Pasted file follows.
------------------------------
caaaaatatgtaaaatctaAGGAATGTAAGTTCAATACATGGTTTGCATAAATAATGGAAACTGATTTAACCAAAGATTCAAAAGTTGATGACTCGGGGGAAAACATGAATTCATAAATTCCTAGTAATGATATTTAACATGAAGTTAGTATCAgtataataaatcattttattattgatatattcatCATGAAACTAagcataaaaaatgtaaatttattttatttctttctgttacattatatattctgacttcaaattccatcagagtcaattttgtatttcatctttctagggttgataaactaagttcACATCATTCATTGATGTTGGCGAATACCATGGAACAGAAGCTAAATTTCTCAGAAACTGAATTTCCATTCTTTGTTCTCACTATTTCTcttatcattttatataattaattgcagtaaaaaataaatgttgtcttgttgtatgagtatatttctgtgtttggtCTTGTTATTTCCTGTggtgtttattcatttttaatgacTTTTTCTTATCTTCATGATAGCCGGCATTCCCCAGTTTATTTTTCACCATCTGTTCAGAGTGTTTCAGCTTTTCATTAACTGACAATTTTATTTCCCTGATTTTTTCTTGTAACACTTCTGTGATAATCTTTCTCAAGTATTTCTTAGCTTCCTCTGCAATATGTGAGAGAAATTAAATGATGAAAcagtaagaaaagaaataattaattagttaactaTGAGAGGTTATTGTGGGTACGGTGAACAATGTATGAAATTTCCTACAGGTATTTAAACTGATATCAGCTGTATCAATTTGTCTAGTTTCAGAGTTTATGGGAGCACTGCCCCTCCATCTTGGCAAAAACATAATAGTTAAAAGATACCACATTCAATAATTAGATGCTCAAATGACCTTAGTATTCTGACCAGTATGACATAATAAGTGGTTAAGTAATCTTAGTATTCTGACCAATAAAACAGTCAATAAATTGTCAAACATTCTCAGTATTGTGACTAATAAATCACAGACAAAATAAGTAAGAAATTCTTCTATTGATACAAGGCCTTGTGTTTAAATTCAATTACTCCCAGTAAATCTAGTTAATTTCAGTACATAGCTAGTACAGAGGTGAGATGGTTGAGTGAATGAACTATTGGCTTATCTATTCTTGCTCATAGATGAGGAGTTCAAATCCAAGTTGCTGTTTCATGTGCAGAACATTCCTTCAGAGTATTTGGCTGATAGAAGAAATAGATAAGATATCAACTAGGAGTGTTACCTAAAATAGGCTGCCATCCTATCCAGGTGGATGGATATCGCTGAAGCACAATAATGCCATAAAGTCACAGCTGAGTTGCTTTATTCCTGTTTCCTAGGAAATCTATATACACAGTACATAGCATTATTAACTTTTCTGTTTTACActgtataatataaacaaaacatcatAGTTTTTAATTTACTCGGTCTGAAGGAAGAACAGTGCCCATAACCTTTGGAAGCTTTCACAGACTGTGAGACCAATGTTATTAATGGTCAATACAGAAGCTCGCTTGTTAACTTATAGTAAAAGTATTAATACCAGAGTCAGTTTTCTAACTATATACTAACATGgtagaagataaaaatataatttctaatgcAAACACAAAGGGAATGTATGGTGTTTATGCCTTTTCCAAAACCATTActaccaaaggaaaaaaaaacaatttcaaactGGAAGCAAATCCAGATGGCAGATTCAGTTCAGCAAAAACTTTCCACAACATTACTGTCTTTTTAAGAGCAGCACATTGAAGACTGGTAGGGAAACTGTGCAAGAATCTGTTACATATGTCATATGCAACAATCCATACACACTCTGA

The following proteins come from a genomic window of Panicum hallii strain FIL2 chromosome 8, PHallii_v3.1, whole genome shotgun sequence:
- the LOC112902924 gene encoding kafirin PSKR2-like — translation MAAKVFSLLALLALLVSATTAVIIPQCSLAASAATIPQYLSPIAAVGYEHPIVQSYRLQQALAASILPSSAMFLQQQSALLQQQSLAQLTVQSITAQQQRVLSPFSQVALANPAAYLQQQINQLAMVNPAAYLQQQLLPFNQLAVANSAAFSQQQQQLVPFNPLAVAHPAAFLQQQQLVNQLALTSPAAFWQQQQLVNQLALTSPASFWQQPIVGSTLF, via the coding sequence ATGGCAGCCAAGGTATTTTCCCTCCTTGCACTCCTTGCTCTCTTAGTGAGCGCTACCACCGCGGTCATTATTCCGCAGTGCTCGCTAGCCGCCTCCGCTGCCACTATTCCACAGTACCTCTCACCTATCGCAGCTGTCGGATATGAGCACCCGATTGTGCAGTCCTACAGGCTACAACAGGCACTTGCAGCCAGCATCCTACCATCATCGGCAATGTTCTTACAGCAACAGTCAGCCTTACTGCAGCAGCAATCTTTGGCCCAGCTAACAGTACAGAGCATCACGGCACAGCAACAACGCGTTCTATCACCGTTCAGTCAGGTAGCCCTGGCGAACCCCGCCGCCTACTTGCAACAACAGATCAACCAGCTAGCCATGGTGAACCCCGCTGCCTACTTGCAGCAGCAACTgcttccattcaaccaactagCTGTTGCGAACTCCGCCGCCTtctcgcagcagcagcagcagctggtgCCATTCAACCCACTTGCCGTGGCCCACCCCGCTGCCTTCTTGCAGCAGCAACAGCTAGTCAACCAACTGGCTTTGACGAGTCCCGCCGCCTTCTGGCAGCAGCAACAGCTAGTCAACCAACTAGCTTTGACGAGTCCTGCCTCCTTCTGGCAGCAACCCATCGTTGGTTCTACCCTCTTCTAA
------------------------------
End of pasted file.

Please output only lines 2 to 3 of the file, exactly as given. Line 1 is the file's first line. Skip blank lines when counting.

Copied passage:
The following proteins come from a genomic window of Panicum hallii strain FIL2 chromosome 8, PHallii_v3.1, whole genome shotgun sequence:
- the LOC112902924 gene encoding kafirin PSKR2-like — translation MAAKVFSLLALLALLVSATTAVIIPQCSLAASAATIPQYLSPIAAVGYEHPIVQSYRLQQALAASILPSSAMFLQQQSALLQQQSLAQLTVQSITAQQQRVLSPFSQVALANPAAYLQQQINQLAMVNPAAYLQQQLLPFNQLAVANSAAFSQQQQQLVPFNPLAVAHPAAFLQQQQLVNQLALTSPAAFWQQQQLVNQLALTSPASFWQQPIVGSTLF, via the coding sequence ATGGCAGCCAAGGTATTTTCCCTCCTTGCACTCCTTGCTCTCTTAGTGAGCGCTACCACCGCGGTCATTATTCCGCAGTGCTCGCTAGCCGCCTCCGCTGCCACTATTCCACAGTACCTCTCACCTATCGCAGCTGTCGGATATGAGCACCCGATTGTGCAGTCCTACAGGCTACAACAGGCACTTGCAGCCAGCATCCTACCATCATCGGCAATGTTCTTACAGCAACAGTCAGCCTTACTGCAGCAGCAATCTTTGGCCCAGCTAACAGTACAGAGCATCACGGCACAGCAACAACGCGTTCTATCACCGTTCAGTCAGGTAGCCCTGGCGAACCCCGCCGCCTACTTGCAACAACAGATCAACCAGCTAGCCATGGTGAACCCCGCTGCCTACTTGCAGCAGCAACTgcttccattcaaccaactagCTGTTGCGAACTCCGCCGCCTtctcgcagcagcagcagcagctggtgCCATTCAACCCACTTGCCGTGGCCCACCCCGCTGCCTTCTTGCAGCAGCAACAGCTAGTCAACCAACTGGCTTTGACGAGTCCCGCCGCCTTCTGGCAGCAGCAACAGCTAGTCAACCAACTAGCTTTGACGAGTCCTGCCTCCTTCTGGCAGCAACCCATCGTTGGTTCTACCCTCTTCTAA